Then the LORD said to me: “Even if Moses and Samuel were to stand before me, my heart would not go out to this people. Send them away from my presence! Let them go!
And if they ask you, ‘Where shall we go?’ tell them, ‘This is what the LORD says:
"Those destined for death, to death;
those for the sword, to the sword;
those for starvation, to starvation,
those for captivity, to captivity."
This is the sort of passage that would have many asking, "Where is the God of love in that?"
But let's back up a bit.
Right back to Deuteronomy. All through Deuteronomy the phrase "remember the Lord" is repeated, page after page, chapter after chapter. Remember Him when you go into the Promised Land, when you enter the land of plenty, when you find yourself surrounded by other nations that don't follow God, when life is good and when life is hard. At all times, remember the Lord. Throughout Deuteronomy God is galvanising His people before they become a nation in their own land. It all comes together magnificently in Deuteronomy 30, where God presents His people with a choice.
See, I set before you today life and prosperity, death and destruction. For I command you today to love the LORD your God, to walk in his ways, and to keep his commands, decrees and laws; then you will live and increase, and the LORD your God will bless you in the land you are entering to possess.
But if your heart turns away and you are not obedient, and if you are drawn away to bow down to other gods and worship them, I declare to you this day that you will certainly be destroyed. You will not live long in the land you are crossing the Jordan to enter and possess.
This day I call heaven and earth as witnesses against you that I have set before you life and death, blessings and curses. Now choose life, so that you and your children may live and that you may love the LORD your God, listen to his voice, and hold fast to him. For the LORD is your life, and he will give you many years in the land he swore to give to your fathers, Abraham, Isaac and Jacob.
By the time you get to Jeremiah God's people have been long in the Promised Land, it is drawing towards the end of the era of the kings and the people of Israel have made their choice. They have turned away from God. And Jeremiah is pleading with them to repent and turn back to Him. God, through Jeremiah, is pleading with His people to turn back to Him, to remember Him.
So back to Jeremiah 15:1-2. It IS a harsh passage. But it's not a bolt out of the blue. Just four chapters earlier Jeremiah has this message from the Lord:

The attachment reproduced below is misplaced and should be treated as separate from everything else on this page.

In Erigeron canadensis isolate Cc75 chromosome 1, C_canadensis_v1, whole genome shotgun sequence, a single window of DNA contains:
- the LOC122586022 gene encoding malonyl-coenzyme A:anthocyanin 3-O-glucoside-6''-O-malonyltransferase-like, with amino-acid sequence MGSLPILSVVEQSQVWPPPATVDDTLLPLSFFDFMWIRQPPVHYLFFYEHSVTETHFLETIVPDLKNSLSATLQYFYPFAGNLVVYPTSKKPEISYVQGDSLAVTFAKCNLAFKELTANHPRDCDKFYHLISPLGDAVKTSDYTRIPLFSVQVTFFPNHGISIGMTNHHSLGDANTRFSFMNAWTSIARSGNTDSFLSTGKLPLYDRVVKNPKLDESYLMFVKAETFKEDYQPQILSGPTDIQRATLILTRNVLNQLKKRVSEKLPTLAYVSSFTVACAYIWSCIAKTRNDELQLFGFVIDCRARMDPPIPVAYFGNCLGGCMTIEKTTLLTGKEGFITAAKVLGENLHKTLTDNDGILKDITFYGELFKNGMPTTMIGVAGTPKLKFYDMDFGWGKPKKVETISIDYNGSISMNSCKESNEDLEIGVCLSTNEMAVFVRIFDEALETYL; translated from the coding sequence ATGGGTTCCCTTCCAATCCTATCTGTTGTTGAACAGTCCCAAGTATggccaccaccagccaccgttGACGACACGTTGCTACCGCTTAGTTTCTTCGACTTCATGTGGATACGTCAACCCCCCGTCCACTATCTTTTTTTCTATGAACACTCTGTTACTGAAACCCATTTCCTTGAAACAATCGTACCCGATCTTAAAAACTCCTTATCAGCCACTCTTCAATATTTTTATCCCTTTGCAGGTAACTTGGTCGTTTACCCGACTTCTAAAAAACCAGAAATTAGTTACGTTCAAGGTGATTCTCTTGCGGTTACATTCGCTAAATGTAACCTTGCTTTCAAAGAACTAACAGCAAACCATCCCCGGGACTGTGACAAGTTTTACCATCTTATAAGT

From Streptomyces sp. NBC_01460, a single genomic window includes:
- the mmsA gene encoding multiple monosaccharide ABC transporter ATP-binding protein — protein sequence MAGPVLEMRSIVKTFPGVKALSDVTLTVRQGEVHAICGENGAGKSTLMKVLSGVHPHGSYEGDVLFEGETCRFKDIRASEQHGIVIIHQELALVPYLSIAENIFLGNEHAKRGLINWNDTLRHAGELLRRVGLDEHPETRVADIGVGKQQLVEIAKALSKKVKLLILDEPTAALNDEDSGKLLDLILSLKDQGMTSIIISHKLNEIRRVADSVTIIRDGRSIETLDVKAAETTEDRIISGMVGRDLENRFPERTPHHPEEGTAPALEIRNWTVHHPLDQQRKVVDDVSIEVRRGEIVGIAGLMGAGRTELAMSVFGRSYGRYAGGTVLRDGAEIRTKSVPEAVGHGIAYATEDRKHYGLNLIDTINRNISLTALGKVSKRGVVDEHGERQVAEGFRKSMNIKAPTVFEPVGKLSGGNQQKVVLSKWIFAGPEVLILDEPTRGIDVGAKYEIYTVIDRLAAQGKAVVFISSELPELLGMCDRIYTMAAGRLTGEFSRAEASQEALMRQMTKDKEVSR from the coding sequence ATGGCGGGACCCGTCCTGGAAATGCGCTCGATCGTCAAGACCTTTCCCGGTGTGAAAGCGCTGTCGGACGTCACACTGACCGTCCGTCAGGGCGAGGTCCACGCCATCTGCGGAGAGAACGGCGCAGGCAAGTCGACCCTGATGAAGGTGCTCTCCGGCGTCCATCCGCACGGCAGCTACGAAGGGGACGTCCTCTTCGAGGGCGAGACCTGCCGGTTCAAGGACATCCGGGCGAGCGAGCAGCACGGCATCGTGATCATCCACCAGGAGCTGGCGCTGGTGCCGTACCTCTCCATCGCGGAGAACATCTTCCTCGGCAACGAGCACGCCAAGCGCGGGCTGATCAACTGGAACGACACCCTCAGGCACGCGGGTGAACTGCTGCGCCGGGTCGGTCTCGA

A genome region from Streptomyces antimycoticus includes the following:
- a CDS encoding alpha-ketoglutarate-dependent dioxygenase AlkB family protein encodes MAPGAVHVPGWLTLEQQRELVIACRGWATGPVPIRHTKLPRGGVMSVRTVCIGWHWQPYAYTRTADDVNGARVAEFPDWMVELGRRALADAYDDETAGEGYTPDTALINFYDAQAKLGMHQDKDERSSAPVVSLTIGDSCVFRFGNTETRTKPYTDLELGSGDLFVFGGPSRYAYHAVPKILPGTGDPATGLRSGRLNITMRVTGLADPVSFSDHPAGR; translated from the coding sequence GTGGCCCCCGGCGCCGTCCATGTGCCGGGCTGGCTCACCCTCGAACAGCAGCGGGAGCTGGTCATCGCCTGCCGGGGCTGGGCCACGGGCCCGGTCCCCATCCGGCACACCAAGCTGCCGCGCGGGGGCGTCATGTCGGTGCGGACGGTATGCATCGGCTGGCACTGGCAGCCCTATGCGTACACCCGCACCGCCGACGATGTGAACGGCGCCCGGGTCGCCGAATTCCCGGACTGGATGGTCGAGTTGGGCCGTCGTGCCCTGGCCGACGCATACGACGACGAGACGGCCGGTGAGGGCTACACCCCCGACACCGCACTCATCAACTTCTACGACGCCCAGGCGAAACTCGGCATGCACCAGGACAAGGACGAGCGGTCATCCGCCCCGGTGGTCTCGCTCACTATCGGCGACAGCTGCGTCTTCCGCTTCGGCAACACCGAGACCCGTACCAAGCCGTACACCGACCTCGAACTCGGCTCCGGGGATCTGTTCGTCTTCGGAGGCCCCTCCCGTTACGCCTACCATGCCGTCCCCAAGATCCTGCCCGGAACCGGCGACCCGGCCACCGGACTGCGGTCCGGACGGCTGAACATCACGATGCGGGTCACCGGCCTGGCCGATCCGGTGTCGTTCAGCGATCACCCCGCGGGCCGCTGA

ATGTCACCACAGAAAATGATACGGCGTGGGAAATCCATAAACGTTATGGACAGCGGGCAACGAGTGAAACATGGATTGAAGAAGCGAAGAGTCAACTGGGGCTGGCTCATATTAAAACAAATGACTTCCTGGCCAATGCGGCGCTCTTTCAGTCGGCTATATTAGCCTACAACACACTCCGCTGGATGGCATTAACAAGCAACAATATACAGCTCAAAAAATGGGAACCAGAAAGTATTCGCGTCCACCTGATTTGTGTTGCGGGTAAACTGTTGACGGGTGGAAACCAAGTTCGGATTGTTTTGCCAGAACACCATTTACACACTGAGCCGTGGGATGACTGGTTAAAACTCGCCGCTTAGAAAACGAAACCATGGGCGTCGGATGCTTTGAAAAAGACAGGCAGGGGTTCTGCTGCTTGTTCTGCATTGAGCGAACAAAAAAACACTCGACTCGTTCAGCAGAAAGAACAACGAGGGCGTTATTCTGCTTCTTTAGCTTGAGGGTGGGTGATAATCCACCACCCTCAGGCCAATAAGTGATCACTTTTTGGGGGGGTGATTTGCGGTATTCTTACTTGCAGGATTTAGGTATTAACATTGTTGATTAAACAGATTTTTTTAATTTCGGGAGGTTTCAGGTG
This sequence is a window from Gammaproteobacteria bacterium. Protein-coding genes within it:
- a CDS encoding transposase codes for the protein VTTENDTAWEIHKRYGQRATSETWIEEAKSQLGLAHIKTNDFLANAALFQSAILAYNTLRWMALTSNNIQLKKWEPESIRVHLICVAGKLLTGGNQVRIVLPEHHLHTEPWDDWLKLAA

From the time I brought your forefathers up from Egypt until today, I warned them again and again, saying, "Obey me." But they did not listen or pay attention; nstead they followed the stubbornness of their evil hearts.
God has shown extraordinary patience over centuries. Centuries is a long time to be patient. Especially when I think about how hard it is to remain patient even for five minutes sometimes. God has given His people countless warnings. And they have ignored Him.
However God continues to show compassion, love and mercy. God could have turned all His people over to death, sword and starvation. He gave them countless opportunities to turn back to Him. He told them point blank that He would destroy them if they continued to ignore Him. And yet He saved some. He preserved a remnant, sending them into capitivity.
"Whoever stays in this city will die by the sword, famine or plague. But whoever goes out and surrenders to the Babylonians who are besieging you will live; he will escape with his life."
Even amongst the captives there were those whose trust failed. Towards the end of Jeremiah there's a story of the group who rebelled against the Babylonian captivity and escaped to Egypt. The Lord spoke to the people through Jeremiah, warning them against this plan. That they would perish if they fled to Egypt. He was asking them to trust Him, to go to Babylon. A group fled to Egypt, thinking it the better option. They perished.
But those who went to Babylon were established in that land. They built houses, planted vineyards, grew crops, settled safely and lived in prosperity.
While there are sweeping passages of hope and promise, Jeremiah is, at core, an overwhelmingly sad book. God, through Jeremiah, pleads desperately with His people to repent from their ways, to follow Him, to trust Him. Relatively few trust and follow, walking through the small gate and along the narrow road. But some do. And for them the future is full of glorious hope and life.